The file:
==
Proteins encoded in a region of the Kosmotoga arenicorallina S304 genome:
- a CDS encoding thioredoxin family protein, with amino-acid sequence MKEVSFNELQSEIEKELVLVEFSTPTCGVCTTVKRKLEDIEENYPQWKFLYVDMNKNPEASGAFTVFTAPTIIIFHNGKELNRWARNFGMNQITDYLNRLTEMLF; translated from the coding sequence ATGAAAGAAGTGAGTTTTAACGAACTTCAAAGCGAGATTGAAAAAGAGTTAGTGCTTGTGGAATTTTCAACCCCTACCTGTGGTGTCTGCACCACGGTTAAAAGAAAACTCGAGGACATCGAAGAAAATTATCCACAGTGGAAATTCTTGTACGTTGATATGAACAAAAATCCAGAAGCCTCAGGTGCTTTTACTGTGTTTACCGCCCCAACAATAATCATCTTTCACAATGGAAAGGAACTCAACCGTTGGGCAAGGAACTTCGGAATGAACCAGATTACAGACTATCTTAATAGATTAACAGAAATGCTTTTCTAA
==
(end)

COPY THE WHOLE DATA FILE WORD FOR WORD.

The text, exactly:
Proteins encoded in a region of the Kosmotoga arenicorallina S304 genome:
- a CDS encoding thioredoxin family protein, with amino-acid sequence MKEVSFNELQSEIEKELVLVEFSTPTCGVCTTVKRKLEDIEENYPQWKFLYVDMNKNPEASGAFTVFTAPTIIIFHNGKELNRWARNFGMNQITDYLNRLTEMLF; translated from the coding sequence ATGAAAGAAGTGAGTTTTAACGAACTTCAAAGCGAGATTGAAAAAGAGTTAGTGCTTGTGGAATTTTCAACCCCTACCTGTGGTGTCTGCACCACGGTTAAAAGAAAACTCGAGGACATCGAAGAAAATTATCCACAGTGGAAATTCTTGTACGTTGATATGAACAAAAATCCAGAAGCCTCAGGTGCTTTTACTGTGTTTACCGCCCCAACAATAATCATCTTTCACAATGGAAAGGAACTCAACCGTTGGGCAAGGAACTTCGGAATGAACCAGATTACAGACTATCTTAATAGATTAACAGAAATGCTTTTCTAA